A survey reveals coal companies in Queensland are looking to cut costs and jobs after the recently announced coal royalty increase puts pressure on the sector.
A survey conducted by the Queensland Resources Council quizzed the state’s coal chief executives of the top ten producers along with three exploration companies.
The survey revealed that 77 per cent, or all ten of the top producers, said ‘port and rail costs, labour requirements (employees and contractors) and exploration expenditure as likely areas to be reduced.’
The council's chief executive Michael Roche said the industry was already feeling the pressure from a high Australian dollar, rising labour and material costs and lower commodity prices, warning that the royalty hike is ‘being factored in more significantly to the planning around new projects," the ABC reported.
"The combination of 30% company income tax and the new royalty rates will mean Queensland will carry an effective taxation rate of 50% on a typical coking coal operation," he said.
"This gives us the dubious honour of being the highest taxing coal jurisdiction globally,"
"The feedback from coal companies is that the new royalties scale makes many new projects very unattractive."
QRC wants an indexation of coal royalty thresholds, predicting royalties would increase annually if the thresholds were not indexed. The council’s recent newsletter predicts without indexation, the effective royalty rate could increase from 9.7 per cent to 12.4 per cent by the time a 30-year project is completed.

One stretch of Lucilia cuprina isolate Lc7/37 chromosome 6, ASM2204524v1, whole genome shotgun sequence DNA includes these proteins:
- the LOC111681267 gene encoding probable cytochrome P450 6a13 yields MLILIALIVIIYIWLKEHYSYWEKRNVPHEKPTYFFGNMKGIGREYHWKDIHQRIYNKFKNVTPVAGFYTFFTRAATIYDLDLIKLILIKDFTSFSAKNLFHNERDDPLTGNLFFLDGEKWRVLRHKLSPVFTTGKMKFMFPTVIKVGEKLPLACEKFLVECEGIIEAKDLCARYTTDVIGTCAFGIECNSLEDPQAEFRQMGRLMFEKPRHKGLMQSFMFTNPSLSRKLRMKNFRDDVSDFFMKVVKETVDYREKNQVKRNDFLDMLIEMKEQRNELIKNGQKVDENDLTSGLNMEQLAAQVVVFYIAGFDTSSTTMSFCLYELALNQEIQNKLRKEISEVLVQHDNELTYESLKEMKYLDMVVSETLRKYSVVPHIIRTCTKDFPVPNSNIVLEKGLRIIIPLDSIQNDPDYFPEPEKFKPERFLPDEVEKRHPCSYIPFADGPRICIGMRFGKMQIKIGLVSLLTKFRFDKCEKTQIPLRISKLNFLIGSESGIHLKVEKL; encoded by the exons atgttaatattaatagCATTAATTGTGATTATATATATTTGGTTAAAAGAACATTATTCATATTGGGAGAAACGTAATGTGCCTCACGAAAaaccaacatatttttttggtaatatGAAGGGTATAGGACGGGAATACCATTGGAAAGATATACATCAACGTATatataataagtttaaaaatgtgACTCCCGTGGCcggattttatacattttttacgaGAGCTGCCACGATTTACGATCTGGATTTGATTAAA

The survey results come after recent job cuts in QLD’s coal industry have been blamed on the hike.
Rio Tinto has blamed the hike on job losses with a spokesperson for the company last month highlighting the issue facing the mining giant.
"These are not decisions we take lightly, jobs are being protected wherever possible and support is being provided for employees."
This was echoed by BHP which stated that "we have made it clear to the Queensland Government that any additional royalty impost will directly impact the profitability of our existing operations, and will affect future business decisions regarding growth capital allocation".
Recent decisions to shelve large-scale mining projects in QLD have also been attributed to the royalty hike.